Our state ranks second in the country in the share of its work force supported by foreign-owned U.S. subsidiaries, employing 136,700 workers. Our work force depends on international commerce, and the 150,000 jobs here directly dependent upon exports are evidence of this.

As South Carolina’s exports continue to soar (a 22 percent increase last year alone), it’s clear that the global economy is not our enemy but our opportunity. We have to protect the jobs that have made significant contributions to our economy while continuing to reach for innovation that will create more jobs for years to come.


DeMint for Senate

Columbia, S.C.

Separation of reimportation powers

Raymond Keating’s Commentary piece (“Harry Potter, congressman,” yesterday) suggested, among other things, that re-importing drugs into the United States would upset or destroy the free market and impair creation of new drugs.

However, there is strong evidence that many of the drugs marketed in the United States as American-made are in fact manufactured abroad, albeit under U.S. patents. These drugs aren’t being “re-imported,” merely imported from the country of manufacture.

The argument that they aren’t insured to be safe by the U.S. Food and Drug Administration is a specious one, since it hardly matters whether the likes of Eli Lilly, Pfizer or GlaxoSmithKline import the drugs, or whether the likes of CVS or Walgreens do so.

Also, for approximately half the U.S.-developed drugs, the National Institutes of Health at least partly funds the development costs; yet Congress has forbidden Medicare from negotiating bulk-purchase discounts for these drugs in the manner that the Department of Veterans Affairs is able to do.

It is ludicrous for one arm of government to forbid an agency to receive economic benefits from the expenditures of another government agency. One hopes that advocates for limited government, as well as those for economical pharmaceuticals, will soon correct this coddling of the drug industry.


Horse Shoe, N.C.

Tax-code scrapping

“Scrap the tax code,” by all means, as Jack Kemp’s Wednesday Commentary column exhorts. Yet substituting a new income tax for the old income tax would be an egregious mistake.

A national sales tax is a better answer. It’s simple (no forms to fill out), cheap and efficient (retailers already possess the machinery for processing sales tax). It is eminently fair (you pay whether you’re Joe Six-Pack buying a new fishing reel or Teresa Heinz Kerry adding a new gas-guzzling behemoth to the Kerry collection) and shifts choice from the government to the individual.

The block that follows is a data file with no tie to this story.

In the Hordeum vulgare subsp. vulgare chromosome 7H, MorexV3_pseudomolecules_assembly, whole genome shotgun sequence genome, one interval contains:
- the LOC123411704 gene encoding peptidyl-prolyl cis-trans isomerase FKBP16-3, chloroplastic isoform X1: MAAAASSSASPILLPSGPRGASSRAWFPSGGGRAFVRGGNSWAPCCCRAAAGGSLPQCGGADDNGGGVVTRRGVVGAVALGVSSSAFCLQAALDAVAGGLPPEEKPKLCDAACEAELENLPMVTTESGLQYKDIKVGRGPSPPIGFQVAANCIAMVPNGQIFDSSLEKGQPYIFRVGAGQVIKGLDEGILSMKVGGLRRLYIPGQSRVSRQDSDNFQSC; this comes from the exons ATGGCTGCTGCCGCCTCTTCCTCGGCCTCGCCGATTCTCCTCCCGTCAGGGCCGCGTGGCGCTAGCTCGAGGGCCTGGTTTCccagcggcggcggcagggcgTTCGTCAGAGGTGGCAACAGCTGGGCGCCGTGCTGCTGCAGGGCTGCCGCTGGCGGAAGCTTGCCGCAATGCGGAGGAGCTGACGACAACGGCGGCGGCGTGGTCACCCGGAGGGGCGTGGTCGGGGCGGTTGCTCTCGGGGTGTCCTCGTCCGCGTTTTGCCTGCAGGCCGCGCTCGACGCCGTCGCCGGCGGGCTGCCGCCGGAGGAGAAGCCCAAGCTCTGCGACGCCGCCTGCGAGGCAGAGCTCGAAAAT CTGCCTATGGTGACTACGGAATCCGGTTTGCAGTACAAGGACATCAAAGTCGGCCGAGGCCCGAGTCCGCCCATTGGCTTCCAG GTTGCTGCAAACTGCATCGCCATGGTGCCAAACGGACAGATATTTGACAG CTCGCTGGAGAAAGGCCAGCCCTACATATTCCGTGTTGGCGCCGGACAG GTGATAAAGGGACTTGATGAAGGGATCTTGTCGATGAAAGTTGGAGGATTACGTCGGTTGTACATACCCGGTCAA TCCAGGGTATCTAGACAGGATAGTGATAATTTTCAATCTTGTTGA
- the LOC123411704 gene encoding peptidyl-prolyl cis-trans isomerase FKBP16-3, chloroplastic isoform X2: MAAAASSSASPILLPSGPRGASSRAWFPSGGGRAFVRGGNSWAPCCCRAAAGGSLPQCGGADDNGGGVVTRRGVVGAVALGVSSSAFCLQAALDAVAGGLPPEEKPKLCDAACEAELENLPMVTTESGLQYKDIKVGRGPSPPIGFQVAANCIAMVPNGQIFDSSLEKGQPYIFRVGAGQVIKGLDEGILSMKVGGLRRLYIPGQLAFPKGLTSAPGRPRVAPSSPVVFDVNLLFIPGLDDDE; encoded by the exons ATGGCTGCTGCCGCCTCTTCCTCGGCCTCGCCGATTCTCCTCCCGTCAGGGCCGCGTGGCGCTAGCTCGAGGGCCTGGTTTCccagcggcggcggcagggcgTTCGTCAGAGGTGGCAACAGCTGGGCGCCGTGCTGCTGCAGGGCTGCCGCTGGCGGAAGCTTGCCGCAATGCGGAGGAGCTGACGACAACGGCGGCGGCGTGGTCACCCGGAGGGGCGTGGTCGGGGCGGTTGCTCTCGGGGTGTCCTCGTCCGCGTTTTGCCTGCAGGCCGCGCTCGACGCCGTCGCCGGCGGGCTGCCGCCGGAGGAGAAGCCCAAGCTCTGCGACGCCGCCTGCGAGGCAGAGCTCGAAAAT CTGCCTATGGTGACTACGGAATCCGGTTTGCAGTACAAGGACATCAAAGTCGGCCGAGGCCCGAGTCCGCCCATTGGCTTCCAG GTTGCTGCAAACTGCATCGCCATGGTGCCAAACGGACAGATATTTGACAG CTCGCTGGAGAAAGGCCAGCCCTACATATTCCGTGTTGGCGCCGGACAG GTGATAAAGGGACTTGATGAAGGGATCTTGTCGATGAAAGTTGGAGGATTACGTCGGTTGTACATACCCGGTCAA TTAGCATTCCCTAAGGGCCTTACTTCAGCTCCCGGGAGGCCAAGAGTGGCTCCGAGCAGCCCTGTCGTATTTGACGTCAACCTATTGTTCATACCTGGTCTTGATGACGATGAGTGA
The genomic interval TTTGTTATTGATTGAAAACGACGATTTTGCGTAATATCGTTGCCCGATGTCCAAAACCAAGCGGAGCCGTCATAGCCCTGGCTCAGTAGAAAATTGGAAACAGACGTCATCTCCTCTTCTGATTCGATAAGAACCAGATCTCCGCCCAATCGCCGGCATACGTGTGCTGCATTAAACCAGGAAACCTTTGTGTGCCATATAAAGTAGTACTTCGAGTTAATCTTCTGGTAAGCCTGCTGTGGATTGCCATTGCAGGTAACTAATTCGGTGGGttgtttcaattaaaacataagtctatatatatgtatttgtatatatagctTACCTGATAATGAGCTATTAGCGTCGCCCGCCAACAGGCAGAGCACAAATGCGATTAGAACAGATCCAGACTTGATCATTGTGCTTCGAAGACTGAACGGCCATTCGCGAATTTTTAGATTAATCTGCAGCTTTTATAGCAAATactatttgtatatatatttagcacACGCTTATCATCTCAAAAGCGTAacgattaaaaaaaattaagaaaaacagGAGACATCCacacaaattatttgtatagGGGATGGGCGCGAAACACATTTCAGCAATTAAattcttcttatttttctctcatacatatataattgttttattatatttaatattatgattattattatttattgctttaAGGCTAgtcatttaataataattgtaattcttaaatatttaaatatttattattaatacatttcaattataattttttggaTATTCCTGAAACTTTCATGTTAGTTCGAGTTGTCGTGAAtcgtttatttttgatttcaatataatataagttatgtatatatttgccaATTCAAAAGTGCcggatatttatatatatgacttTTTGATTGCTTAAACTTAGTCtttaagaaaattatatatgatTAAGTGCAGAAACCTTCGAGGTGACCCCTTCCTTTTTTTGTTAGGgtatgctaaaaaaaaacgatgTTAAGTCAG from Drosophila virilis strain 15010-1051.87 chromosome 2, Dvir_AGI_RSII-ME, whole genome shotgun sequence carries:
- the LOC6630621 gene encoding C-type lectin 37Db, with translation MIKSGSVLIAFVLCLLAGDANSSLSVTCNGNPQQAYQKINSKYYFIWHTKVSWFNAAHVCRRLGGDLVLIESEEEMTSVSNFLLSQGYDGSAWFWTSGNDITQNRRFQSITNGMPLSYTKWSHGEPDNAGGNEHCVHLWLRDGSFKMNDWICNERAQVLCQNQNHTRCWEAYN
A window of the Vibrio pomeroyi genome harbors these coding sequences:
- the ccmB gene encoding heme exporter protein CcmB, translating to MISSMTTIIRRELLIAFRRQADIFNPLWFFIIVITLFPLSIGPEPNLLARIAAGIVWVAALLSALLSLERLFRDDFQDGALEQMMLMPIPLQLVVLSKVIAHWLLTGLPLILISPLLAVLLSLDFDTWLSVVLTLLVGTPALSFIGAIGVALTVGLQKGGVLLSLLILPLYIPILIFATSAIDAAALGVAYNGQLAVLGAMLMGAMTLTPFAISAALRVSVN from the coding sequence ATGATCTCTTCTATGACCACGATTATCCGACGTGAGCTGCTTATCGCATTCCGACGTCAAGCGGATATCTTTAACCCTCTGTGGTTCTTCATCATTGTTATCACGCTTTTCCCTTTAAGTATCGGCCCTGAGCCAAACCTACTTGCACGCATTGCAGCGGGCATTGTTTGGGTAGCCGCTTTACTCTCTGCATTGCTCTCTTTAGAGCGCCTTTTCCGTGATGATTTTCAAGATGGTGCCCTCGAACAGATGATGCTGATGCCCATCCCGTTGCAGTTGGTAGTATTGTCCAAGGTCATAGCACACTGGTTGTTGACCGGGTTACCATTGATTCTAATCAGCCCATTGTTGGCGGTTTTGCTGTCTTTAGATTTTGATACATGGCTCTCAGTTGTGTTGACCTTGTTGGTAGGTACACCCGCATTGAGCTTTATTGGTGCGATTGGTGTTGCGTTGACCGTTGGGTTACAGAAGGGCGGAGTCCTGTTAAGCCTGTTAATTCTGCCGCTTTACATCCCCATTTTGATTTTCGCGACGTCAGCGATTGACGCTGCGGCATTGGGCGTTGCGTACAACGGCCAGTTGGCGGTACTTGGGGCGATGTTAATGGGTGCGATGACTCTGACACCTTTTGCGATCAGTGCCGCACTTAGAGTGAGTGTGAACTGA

A national sales tax has all the benefits (and more) of a flat-rate income tax but none of the considerable shortcomings of a value-added tax, which, in taxing the “added value” at each stage of production, pours sand into the gears of an economy.

Unlike any income tax, the national sales tax would magnify the cost and risk of cheating because of the collaborative effort required between the consumer and a retailer whose sales-tax-collection system will, in most cases, be automatic. So, even a drug smuggler will have to pay sales tax to the speedboat vendor. As an added bonus, tax attorneys will have to find something else to do, as the tax-advice and -avoidance industry will go the way of buggy-whip makers.

Choice is the principal benefit of a national sales tax. Flush with the additional dollars previously consumed by income-tax withholdings, American taxpayers can choose to save, invest, donate or consume, minus the cost of the government’s massive income-tax machinery.

Eliminating the income tax in favor of a national sales tax is a capital idea, and in restoring personal choice to the individual, it would profoundly enhance economic freedom in America.


Oak Hill